Taking Emergency Water, Sanitation and Hygiene to Market. Oxfam Voices, March 2018. Oxfam is working with other NGOs to share learning about providing emergency WASH using local markets. The author of this blog summarizes a recent working group meeting convened to discuss how to guide WASH actors to feel confident using market-based approaches and what studies of this approach are in the works.
Monitoring and Evaluation Framework for WASH Market Based Humanitarian Programming: Guidance Document. Oxfam, September 2017. This document discusses the evidence of the effectiveness and efficiency of market-based programmatic approaches compared with conventional humanitarian responses.
Menstrual Hygiene Management
Menstrual Hygiene Management in Emergencies Toolkit. Columbia University, Mailman School of Public Health; International Rescue Committee, 2017. Formative assessments were conducted in two humanitarian response settings (Myanmar and Lebanon) at the onset of the project in addition to interviews with global humanitarian experts and a desk review. The toolkit was then piloted in an ongoing emergency context (refugee camps in Tanzania) where it was evaluated.
Improving Menstrual Hygiene Management in Emergency Contexts: Literature Review of Current Perspectives. International Journal of Women's Health, April 2018. The review found that most studies agreed that hardware interventions should focus on the supply of adequate menstrual materials and adequate sanitation facilities, along with access to water and private space for washing, changing, drying, and disposing of menstrual materials.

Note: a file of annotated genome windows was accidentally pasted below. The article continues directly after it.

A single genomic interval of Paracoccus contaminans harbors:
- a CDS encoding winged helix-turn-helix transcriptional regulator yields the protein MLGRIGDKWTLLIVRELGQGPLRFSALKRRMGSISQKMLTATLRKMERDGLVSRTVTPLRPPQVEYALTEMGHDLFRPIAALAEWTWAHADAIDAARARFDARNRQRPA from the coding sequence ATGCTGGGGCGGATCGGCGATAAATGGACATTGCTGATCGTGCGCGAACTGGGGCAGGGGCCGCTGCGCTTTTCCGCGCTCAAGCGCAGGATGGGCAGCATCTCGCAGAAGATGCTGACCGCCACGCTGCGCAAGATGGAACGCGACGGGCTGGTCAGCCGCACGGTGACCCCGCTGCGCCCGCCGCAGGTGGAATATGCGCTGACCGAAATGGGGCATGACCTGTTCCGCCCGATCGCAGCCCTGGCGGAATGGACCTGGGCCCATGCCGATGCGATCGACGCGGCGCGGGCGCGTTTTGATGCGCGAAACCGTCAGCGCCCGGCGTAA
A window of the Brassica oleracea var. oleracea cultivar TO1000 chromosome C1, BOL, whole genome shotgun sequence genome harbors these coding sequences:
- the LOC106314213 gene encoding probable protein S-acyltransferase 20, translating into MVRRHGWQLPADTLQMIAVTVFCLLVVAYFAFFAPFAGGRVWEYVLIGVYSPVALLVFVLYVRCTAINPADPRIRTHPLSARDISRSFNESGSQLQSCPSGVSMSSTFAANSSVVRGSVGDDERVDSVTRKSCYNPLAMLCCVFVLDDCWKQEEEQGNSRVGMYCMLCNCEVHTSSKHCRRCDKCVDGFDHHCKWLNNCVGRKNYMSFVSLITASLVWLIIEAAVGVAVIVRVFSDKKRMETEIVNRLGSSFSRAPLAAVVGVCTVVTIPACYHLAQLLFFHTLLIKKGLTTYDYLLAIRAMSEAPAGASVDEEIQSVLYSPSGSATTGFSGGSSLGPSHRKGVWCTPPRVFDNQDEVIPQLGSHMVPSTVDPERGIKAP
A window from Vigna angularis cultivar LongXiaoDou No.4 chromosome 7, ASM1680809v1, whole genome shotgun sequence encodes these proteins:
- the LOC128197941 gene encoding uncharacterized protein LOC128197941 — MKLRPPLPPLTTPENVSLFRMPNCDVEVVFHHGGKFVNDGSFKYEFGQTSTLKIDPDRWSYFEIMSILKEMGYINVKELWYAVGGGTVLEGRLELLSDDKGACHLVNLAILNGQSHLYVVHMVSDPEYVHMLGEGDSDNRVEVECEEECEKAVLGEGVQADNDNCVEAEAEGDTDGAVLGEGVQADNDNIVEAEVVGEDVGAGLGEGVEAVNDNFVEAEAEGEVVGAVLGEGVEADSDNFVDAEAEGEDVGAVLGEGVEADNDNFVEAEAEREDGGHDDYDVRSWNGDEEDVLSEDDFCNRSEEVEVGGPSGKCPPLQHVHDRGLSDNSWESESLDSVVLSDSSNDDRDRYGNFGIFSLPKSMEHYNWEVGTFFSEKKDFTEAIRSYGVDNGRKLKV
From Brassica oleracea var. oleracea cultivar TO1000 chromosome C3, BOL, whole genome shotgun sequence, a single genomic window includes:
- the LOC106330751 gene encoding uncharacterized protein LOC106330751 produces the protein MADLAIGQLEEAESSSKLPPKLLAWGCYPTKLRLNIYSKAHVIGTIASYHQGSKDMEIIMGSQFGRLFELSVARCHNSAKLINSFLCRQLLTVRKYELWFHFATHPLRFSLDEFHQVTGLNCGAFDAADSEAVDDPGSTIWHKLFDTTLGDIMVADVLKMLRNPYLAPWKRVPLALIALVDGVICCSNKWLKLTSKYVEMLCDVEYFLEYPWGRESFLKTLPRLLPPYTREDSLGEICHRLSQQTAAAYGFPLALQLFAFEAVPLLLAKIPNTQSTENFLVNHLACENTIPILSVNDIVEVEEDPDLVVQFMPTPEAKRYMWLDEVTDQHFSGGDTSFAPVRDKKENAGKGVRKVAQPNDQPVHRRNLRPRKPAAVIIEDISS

Menstrual Hygiene Management in Humanitarian Situations: The Example of Cameroon. WSSCC; UN Women, January 2018. A study was conducted in refugee camps in Cameroon that investigated the difficulties that women experience during menstruation and produced an inventory of WASH infrastructure fixtures in the camp.
Briefing Note: Water Security in the Protracted Crises and Post-Conflict Reconstruction of the Middle East. ODI, April 2018. This briefing note concludes that more evidence is needed on how to coordinate and phase different modes of support to ensure sustainable, resilient, and equitable water management and service during and after crisis situations. The role of water in supporting strategic reconstruction goals needs more attention and systematic treatment in reconstruction planning.
Water Management in Fragile Systems: Building Resilience to Shocks and Protracted Crises in the Middle East and North Africa. FAO; World Bank, August 2018. This paper brings together these two issues—water and fragility—to discuss how they are related and how they should be addressed. It describes how institutional failures to address water-related challenges can act as risk multipliers, compounding existing situations of fragility, and how improving water management can contribute to building resilience in the face of protracted crises.
Other Studies and Reports